Feeds

'Regular' PS3 gamers who've cancelled credit cards? You FOOLS!

'Network still secure' despite firmware hack and decryption key leak – security expert

Providing a secure and efficient Helpdesk

The appearance of a Sony PlayStation 3 firmware hack will only affect hardware modders, according to a gaming security expert.

Chinese hacker group BlueDisk-CFW has published a tool that circumvents the console's firmware. This was followed by the release of "LV0 decryption key." The decryption keys allow PS3 firmware packages to be unscrambled on a PC, then re-encrypted with existing firmware 3.55 keys so that they can be run on hacked consoles, as previously reported.

BlueDisk-CFW originally intended to charge for their tool but the release of the decryption key by a separate group called the The Three Musketeers spoiled that plan.

Anyone with a bit of technical skill can get around the restrictions themselves.

Chris Boyd (AKA PaperGhost), senior threat researcher at GFI Software, and an expert in gaming security, said both incidents make little different to regular gamers.

"The only real benefit to this is for those already running custom firmware on hacked machines, who are now able to update their PS3 and go online. While they may be able to play games online until Sony change the PSN passphrase, it's unlikely to cause a wave of in-game cheating and modding."

Boyd added that the firmware hack has no bearing on the security of the Playstation Network itself.

"The Playstation Network itself is still secure and users shouldn't panic. I've already seen one person say they cancelled their credit card as a result of thinking the PSN had been compromised (it hasn't). With the PS4 on the horizon, this may prompt SONY to speed up work on the upcoming console."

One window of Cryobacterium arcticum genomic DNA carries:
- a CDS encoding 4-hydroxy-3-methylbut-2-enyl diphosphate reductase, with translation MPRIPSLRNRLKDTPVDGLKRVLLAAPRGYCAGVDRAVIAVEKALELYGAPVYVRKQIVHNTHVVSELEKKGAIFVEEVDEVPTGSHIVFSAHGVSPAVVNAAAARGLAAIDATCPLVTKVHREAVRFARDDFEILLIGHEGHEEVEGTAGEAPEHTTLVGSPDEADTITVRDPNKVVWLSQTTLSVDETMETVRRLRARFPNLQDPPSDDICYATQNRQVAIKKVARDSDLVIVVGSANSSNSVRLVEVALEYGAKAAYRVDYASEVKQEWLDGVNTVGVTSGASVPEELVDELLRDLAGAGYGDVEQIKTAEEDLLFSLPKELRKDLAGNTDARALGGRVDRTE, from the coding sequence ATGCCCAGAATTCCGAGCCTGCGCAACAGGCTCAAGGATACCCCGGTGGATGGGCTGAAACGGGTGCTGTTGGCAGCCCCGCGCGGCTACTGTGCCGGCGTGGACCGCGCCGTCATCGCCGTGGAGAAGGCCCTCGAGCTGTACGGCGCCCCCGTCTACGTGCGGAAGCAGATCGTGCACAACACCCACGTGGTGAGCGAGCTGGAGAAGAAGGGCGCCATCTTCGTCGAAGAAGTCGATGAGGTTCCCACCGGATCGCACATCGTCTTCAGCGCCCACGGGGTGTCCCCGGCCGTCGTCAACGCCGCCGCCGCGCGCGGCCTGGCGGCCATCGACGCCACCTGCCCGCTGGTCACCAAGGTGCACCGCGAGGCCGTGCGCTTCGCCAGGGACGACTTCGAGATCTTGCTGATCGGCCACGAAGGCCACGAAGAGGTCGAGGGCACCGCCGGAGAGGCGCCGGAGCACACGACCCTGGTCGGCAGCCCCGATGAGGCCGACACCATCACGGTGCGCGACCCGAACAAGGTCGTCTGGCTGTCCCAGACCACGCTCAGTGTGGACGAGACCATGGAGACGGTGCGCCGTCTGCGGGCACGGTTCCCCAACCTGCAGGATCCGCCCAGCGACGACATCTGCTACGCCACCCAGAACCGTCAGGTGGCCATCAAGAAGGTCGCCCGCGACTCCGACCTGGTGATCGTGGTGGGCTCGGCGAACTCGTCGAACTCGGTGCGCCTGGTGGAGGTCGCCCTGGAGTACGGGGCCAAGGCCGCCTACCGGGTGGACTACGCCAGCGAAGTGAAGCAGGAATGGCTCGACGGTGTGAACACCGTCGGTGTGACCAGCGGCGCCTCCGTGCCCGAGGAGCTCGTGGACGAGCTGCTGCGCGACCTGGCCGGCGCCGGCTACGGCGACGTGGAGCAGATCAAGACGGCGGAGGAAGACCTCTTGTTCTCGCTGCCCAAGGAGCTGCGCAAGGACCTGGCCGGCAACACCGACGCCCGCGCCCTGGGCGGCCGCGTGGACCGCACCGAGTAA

The arrival of the firmware hack coincides with a ruling by a US judge that the notorious Sony PlayStation Network hack of May 2011, which left millions unoable to play online games for weeks, provides insufficient grounds for a class action lawsuit. ®

Choosing a cloud hosting partner with confidence

More from The Register

next story
SMASH the Bash bug! Apple and Red Hat scramble for patch batches
'Applying multiple security updates is extremely difficult'
Shellshock: 'Larger scale attack' on its way, warn securo-bods
Not just web servers under threat - though TENS of THOUSANDS have been hit
Apple's new iPhone 6 vulnerable to last year's TouchID fingerprint hack
But unsophisticated thieves need not attempt this trick
Oracle SHELLSHOCKER - data titan lists unpatchables
Database kingpin lists 32 products that can't be patched (yet) as GNU fixes second vuln
Who.is does the Harlem Shake
Blame it on LOLing XSS terroristas
Researchers tell black hats: 'YOU'RE SOOO PREDICTABLE'
Want to register that domain? We're way ahead of you.
Stunned by Shellshock Bash bug? Patch all you can – or be punished
UK data watchdog rolls up its sleeves, polishes truncheon
prev story

Whitepapers

A strategic approach to identity relationship management
ForgeRock commissioned Forrester to evaluate companies’ IAM practices and requirements when it comes to customer-facing scenarios versus employee-facing ones.
Storage capacity and performance optimization at Mizuno USA
Mizuno USA turn to Tegile storage technology to solve both their SAN and backup issues.
High Performance for All
While HPC is not new, it has traditionally been seen as a specialist area – is it now geared up to meet more mainstream requirements?
Beginner's guide to SSL certificates
De-mystify the technology involved and give you the information you need to make the best decision when considering your online security options.
Security for virtualized datacentres
Legacy security solutions are inefficient due to the architectural differences between physical and virtual environments.